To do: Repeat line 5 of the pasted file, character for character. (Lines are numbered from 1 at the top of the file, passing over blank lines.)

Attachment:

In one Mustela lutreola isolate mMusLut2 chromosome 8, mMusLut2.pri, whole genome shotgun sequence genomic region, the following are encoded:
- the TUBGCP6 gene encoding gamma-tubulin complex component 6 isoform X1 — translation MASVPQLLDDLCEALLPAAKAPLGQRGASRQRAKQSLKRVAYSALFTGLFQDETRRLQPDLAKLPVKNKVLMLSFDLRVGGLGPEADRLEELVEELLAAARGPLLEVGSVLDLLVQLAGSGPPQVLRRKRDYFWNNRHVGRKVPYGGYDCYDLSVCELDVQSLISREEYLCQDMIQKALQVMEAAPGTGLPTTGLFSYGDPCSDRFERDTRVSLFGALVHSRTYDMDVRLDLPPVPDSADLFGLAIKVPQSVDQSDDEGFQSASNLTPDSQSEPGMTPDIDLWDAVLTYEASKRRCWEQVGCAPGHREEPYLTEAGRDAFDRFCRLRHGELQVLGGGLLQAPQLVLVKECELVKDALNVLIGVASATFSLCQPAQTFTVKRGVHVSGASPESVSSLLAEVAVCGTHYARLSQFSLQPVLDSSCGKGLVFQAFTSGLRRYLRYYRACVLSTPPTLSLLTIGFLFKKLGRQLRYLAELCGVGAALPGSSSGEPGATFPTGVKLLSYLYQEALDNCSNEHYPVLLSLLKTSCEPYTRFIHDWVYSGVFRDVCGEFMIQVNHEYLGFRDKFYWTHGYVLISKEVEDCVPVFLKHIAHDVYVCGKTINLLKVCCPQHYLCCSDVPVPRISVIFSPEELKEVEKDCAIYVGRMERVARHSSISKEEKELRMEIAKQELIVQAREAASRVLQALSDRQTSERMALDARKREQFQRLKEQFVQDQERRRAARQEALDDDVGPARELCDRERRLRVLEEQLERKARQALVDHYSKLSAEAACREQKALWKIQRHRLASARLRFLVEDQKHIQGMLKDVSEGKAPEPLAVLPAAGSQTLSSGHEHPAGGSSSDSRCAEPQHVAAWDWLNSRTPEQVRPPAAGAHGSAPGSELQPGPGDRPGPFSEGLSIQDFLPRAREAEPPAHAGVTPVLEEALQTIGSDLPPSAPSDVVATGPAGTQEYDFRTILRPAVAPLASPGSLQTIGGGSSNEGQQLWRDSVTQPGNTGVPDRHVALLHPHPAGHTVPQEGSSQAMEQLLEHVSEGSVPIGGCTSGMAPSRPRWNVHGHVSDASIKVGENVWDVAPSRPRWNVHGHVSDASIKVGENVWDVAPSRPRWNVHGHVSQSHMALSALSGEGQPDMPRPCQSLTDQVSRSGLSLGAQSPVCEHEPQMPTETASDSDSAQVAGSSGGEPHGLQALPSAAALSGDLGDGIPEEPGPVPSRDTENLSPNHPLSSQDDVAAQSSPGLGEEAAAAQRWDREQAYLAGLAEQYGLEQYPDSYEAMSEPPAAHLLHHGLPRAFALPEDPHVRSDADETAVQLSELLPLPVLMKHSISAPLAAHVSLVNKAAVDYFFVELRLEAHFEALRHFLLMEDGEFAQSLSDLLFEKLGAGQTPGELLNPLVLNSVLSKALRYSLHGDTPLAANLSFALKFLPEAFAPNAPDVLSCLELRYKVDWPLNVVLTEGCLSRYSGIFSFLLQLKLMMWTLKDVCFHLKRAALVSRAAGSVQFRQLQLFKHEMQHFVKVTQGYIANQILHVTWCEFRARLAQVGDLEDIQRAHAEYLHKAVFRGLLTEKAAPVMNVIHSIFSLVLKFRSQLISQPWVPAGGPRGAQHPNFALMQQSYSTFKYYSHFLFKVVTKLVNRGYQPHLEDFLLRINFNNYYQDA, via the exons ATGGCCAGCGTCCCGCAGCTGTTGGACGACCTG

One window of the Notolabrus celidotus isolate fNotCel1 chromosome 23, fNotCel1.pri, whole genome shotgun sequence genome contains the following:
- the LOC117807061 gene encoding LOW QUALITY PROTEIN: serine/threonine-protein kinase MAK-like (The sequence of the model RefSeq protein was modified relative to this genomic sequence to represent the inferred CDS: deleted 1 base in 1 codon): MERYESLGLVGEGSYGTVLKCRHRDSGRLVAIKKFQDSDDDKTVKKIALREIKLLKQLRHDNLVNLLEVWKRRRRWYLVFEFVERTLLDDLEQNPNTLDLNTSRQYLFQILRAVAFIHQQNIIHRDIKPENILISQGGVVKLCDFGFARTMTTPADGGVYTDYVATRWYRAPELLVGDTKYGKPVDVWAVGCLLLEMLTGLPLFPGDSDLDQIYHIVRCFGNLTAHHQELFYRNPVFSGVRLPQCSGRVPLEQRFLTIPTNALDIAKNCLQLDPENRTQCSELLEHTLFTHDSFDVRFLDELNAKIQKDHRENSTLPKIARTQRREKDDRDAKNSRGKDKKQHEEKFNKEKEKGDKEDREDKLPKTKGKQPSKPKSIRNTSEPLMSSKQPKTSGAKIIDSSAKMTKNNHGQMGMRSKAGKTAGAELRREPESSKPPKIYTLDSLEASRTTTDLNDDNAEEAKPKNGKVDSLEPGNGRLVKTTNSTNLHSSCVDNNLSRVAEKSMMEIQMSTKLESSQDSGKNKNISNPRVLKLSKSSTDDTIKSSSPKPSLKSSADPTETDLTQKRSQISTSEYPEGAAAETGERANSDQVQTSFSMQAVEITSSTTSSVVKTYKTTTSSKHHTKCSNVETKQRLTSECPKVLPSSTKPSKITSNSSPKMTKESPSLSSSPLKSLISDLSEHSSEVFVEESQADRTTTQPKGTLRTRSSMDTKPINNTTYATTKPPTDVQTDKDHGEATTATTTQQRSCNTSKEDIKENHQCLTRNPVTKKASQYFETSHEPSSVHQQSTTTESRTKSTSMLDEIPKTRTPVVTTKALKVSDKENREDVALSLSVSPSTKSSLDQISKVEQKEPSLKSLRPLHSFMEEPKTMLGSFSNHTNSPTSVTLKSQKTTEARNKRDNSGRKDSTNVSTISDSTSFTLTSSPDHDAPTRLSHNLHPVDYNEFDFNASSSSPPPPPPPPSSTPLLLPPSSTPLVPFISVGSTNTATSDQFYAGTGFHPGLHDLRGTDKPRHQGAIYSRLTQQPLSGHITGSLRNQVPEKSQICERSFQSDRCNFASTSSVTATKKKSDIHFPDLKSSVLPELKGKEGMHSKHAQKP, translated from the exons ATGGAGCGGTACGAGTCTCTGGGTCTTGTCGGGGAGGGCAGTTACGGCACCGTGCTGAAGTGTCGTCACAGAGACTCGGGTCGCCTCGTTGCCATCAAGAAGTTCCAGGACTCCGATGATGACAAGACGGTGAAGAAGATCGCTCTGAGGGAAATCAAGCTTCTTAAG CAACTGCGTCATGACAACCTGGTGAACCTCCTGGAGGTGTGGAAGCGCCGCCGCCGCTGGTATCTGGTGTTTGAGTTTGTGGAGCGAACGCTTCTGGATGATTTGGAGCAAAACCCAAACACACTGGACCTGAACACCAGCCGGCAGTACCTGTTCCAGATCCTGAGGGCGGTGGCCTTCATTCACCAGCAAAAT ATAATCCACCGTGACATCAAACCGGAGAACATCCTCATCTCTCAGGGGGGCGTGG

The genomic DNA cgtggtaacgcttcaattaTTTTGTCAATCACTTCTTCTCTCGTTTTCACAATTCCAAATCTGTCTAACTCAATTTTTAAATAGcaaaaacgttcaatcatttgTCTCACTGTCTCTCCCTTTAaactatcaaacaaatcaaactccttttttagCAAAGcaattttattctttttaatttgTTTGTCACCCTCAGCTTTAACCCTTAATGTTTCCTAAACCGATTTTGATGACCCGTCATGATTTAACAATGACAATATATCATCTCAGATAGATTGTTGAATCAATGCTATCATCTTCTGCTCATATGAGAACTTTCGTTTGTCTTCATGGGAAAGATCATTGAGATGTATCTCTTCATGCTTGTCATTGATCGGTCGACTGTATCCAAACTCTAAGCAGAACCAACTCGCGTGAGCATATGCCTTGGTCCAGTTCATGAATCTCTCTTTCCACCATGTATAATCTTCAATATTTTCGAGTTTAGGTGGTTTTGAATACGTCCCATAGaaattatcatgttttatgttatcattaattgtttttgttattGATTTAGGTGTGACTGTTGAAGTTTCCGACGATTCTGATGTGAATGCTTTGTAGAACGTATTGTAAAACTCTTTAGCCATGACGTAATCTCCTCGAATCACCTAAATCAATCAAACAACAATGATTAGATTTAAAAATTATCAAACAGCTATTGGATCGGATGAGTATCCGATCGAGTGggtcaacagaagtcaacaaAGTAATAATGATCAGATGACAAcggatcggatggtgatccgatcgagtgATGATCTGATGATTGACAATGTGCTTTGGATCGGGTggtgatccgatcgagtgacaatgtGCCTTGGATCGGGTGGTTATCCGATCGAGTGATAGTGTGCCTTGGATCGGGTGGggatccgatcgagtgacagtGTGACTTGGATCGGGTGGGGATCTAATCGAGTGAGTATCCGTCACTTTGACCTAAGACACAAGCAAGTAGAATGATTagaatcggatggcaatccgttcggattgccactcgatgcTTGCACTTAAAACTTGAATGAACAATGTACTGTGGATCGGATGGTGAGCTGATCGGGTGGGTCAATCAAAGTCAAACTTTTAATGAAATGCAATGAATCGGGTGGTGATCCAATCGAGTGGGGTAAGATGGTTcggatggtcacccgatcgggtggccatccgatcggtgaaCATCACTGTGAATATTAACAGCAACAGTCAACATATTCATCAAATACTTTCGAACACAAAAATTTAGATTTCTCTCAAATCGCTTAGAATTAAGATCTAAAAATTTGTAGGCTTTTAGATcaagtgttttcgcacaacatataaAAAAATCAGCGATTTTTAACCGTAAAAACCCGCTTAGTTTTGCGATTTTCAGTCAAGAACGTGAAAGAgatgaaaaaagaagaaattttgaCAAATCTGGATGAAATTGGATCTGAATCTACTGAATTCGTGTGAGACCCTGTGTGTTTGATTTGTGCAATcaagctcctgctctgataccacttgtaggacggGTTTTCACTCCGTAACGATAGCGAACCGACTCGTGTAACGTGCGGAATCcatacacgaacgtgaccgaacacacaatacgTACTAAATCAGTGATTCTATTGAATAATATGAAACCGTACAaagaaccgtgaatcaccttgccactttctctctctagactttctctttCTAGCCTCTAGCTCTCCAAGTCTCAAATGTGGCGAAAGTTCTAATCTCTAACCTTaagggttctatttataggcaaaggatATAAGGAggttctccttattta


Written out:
The genomic DNA cgtggtaacgcttcaattaTTTTGTCAATCACTTCTTCTCTCGTTTTCACAATTCCAAATCTGTCTAACTCAATTTTTAAATAGcaaaaacgttcaatcatttgTCTCACTGTCTCTCCCTTTAaactatcaaacaaatcaaactccttttttagCAAAGcaattttattctttttaatttgTTTGTCACCCTCAGCTTTAACCCTTAATGTTTCCTAAACCGATTTTGATGACCCGTCATGATTTAACAATGACAATATATCATCTCAGATAGATTGTTGAATCAATGCTATCATCTTCTGCTCATATGAGAACTTTCGTTTGTCTTCATGGGAAAGATCATTGAGATGTATCTCTTCATGCTTGTCATTGATCGGTCGACTGTATCCAAACTCTAAGCAGAACCAACTCGCGTGAGCATATGCCTTGGTCCAGTTCATGAATCTCTCTTTCCACCATGTATAATCTTCAATATTTTCGAGTTTAGGTGGTTTTGAATACGTCCCATAGaaattatcatgttttatgttatcattaattgtttttgttattGATTTAGGTGTGACTGTTGAAGTTTCCGACGATTCTGATGTGAATGCTTTGTAGAACGTATTGTAAAACTCTTTAGCCATGACGTAATCTCCTCGAATCACCTAAATCAATCAAACAACAATGATTAGATTTAAAAATTATCAAACAGCTATTGGATCGGATGAGTATCCGATCGAGTGggtcaacagaagtcaacaaAGTAATAATGATCAGATGACAAcggatcggatggtgatccgatcgagtgATGATCTGATGATTGACAATGTGCTTTGGATCGGGTggtgatccgatcgagtgacaatgtGCCTTGGATCGGGTGGTTATCCGATCGAGTGATAGTGTGCCTTGGATCGGGTGGggatccgatcgagtgacagtGTGACTTGGATCGGGTGGGGATCTAATCGAGTGAGTATCCGTCACTTTGACCTAAGACACAAGCAAGTAGAATGATTagaatcggatggcaatccgttcggattgccactcgatgcTTGCACTTAAAACTTGAATGAACAATGTACTGTGGATCGGATGGTGAGCTGATCGGGTGGGTCAATCAAAGTCAAACTTTTAATGAAATGCAATGAATCGGGTGGTGATCCAATCGAGTGGGGTAAGATGGTTcggatggtcacccgatcgggtggccatccgatcggtgaaCATCACTGTGAATATTAACAGCAACAGTCAACATATTCATCAAATACTTTCGAACACAAAAATTTAGATTTCTCTCAAATCGCTTAGAATTAAGATCTAAAAATTTGTAGGCTTTTAGATcaagtgttttcgcacaacatataaAAAAATCAGCGATTTTTAACCGTAAAAACCCGCTTAGTTTTGCGATTTTCAGTCAAGAACGTGAAAGAgatgaaaaaagaagaaattttgaCAAATCTGGATGAAATTGGATCTGAATCTACTGAATTCGTGTGAGACCCTGTGTGTTTGATTTGTGCAATcaagctcctgctctgataccacttgtaggacggGTTTTCACTCCGTAACGATAGCGAACCGACTCGTGTAACGTGCGGAATCcatacacgaacgtgaccgaacacacaatacgTACTAAATCAGTGATTCTATTGAATAATATGAAACCGTACAaagaaccgtgaatcaccttgccactttctctctctagactttctctttCTAGCCTCTAGCTCTCCAAGTCTCAAATGTGGCGAAAGTTCTAATCTCTAACCTTaagggttctatttataggcaaaggatATAAGGAggttctccttattta